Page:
Howard Lake-Waverly Herald, Nov. 15, 1999
Museum can only bring good to Waverly
By Irene Bender
When Waverly is mentioned to people over 30, they most often say: "That's where Hubert Humphrey lived."
Others who drive through Waverly have noticed the Work Project Administration's Village Hall. The two would be an excellent example of a community development initiative.
Any developer or prospective business would look at a community's strengths, its history, and what it has to offer, and then develop it in a way that will encourage people from outside the community to come and support it.
As one looks at other communities that have re-invented themselves such as Lansboro and Ely you can see a goal and commitment by the people resulting in a thriving community.
What are the benefits of using history as an anchor in the community?
Dr. William Ferris, director of the National Endowment for the Humanities said: "The study of local, state, and regional history can indeed make us better neighbors but it also makes us better citizens."
He was referencing our need to get more than simple sound bites from the TV or computer screen.
Historian Patricia Limerick recognized that regional identity provides the "cultural and social glue to put a fragmented society back together . . . we all share the same region and its history."
Imagine that the Humphrey Museum and Learning Center an addition to our name would host the Students Summit held across Minnesota recently. We could host regional agricultural symposiums (one exhibit theme for the museum is Food for Peace.) An educational outreach program would be developed for elementary, middle school and high school students. The exhibits will be interactive, using appropriate film for the age levels, include role playing in a partially re-constructed senate chamber.
Day trips from the metro area would be encouraged. We have already hosted bus tours. The senior population wants to see where Hubert Humphrey lived. Because we do not have a museum, we have included tours of the area churches. It was moving to see the pride of the members as they showed visitors their churches. Respondents to a museum survey to area attractions were eager to be included in package tours.
Destination visitors need food, gas, and lodging. When the Family Opinion Food Testing Company came to Waverly for our fund-raising project, their first question was: "Where can we get something to eat?"
The Department of Minnesota Tourism says that for every $1 directly spent on tourism, an additional $2.1 is generated in related services.
The museum in Waverly has already contributed to the economy in a small way. A museum is a business which has the same costs for operating expenses.
The lower level of the Village Hall would be used as classrooms, meeting spaces, and be available for rentals. A catering kitchen would be up to date. When we presented our plans to the Initiative Foundation, they expressed interest in using the meeting room when the project is completed.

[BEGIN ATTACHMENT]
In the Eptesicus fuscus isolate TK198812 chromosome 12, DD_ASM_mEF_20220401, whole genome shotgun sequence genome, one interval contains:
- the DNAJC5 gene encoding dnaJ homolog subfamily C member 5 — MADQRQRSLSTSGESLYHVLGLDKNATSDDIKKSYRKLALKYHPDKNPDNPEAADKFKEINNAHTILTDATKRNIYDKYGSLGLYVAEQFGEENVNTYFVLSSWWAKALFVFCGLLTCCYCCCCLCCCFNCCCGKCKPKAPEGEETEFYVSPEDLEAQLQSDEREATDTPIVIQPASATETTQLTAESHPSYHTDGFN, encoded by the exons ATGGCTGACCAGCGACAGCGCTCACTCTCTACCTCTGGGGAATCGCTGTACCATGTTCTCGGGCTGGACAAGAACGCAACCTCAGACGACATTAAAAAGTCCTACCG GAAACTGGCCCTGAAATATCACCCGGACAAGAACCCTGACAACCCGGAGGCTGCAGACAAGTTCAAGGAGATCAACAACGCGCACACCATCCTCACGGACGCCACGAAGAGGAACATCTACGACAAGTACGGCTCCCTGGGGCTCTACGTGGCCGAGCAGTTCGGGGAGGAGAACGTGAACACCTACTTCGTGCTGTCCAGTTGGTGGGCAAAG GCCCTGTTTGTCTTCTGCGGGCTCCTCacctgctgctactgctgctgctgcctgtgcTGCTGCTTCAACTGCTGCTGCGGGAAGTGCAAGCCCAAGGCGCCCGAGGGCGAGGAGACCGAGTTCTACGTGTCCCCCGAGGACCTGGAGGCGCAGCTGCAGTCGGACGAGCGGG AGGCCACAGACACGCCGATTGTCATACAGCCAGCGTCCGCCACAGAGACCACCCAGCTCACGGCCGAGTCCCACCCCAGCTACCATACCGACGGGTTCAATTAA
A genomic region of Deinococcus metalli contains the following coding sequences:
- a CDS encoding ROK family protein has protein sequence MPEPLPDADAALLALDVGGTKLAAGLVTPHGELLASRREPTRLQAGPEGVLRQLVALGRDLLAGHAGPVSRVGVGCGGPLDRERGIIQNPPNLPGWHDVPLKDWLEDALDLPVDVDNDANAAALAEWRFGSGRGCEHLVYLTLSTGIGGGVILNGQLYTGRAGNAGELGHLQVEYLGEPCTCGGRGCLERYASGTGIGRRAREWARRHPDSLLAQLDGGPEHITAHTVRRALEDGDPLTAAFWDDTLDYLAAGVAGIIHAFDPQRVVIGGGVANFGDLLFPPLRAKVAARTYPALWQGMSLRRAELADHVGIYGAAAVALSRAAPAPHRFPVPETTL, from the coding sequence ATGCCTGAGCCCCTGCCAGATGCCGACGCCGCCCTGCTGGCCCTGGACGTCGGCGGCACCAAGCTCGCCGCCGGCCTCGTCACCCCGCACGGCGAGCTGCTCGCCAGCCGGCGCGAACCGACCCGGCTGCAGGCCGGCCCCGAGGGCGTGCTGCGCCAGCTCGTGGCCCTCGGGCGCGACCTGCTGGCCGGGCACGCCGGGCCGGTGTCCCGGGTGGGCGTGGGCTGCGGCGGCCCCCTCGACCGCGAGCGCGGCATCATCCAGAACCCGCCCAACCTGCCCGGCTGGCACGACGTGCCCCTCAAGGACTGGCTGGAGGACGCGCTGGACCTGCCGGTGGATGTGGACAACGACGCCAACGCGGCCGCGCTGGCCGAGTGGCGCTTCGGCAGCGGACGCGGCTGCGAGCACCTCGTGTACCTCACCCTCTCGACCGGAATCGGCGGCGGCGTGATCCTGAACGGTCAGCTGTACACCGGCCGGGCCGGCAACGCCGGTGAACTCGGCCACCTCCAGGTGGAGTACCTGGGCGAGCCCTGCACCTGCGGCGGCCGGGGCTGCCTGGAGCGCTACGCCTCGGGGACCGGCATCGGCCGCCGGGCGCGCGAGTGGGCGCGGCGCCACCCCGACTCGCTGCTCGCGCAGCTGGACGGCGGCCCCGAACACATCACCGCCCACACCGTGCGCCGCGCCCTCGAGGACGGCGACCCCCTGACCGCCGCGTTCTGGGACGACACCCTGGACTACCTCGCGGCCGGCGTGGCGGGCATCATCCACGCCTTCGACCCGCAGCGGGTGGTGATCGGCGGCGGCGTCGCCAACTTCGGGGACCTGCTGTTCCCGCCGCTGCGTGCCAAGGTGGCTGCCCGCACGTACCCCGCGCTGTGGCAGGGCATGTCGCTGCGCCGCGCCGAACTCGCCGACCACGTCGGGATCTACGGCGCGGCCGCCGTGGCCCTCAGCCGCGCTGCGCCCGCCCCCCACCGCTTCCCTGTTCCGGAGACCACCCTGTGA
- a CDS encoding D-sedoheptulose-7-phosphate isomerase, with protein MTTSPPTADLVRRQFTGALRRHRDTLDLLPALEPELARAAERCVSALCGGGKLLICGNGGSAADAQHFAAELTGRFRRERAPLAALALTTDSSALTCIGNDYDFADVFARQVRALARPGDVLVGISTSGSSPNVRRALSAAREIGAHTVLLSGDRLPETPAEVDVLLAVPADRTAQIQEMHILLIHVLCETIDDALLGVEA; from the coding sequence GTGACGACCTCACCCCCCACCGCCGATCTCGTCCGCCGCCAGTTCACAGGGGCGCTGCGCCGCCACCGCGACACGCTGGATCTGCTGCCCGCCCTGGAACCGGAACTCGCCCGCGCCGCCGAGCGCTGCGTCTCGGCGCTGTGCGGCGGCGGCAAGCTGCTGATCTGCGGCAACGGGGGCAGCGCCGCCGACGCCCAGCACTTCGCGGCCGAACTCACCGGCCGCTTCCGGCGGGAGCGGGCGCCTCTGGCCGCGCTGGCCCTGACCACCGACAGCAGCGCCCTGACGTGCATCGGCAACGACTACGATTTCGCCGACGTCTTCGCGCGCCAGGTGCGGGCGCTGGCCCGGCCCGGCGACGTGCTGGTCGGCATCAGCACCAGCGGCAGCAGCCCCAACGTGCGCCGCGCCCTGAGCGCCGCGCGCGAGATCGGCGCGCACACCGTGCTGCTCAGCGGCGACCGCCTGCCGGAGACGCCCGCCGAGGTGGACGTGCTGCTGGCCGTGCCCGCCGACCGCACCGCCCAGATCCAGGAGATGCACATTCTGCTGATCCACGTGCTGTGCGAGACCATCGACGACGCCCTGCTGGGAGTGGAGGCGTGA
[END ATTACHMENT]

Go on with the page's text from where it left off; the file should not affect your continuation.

It was my privilege to attend "Minnesota's Economic Mosaic" Development Conference on Oct. 21 and 22 in Minneapolis. The keynote speaker was Dorothy Bridges, president and CEO of Franklin National Bank of Minneapolis.
Bridges, a champion of economic development, spoke of the positive change in the Minneapolis neighborhood where the bank is located. Her cousin is Ruby Bridges, who made history in the '60s, as the first African-American to attend a white elementary school in Mississippi.
In 1948 a young politician from Minneapolis addressed the Democratic Convention in Philadelphia with the decision to take the civil rights fight to the floor, despite the risks involved.
His words were: . . . "There are those who say this issue of civil rights is an infringement on the states' rights. The time has arrived for the Democratic Party to get out of the shadow of states' rights and walk forthrightly into the bright sunshine of human rights."
In 1964, the Civil Rights Act was finally passed. Norman Rockwell was inspired to paint "The Problem We All Live With," a small black girl in a white dress being escorted by four federal marshals into school. That story will be told at the Humphrey Museum and Learning Center in Waverly in the Civil Rights exhibit. Hubert Humphrey championed that cause for 16 years. Last year was the 50th anniversary of his "Walk into the Bright Sunshine" speech.
The session on "Blending of Arts and Economic Development" demonstrated the relationship of the arts to local development. The Paramount Theater in St. Cloud was restored, a $6.15 million project, through a joint effort of local, state, grants and private funds. The Hopkins Center for the Arts is another example of a public center which improved the city and serves as "people development."
The Humphrey Museum and Learning Center has the same potential for Waverly.
The project would be a catalyst for future development that would support the tax base of the community. The renovation/restoration of the Village Hall would again serve as a public gathering place.
Waverly has experienced some positive changes this past year. However, more needs to be done to make the community prosper.
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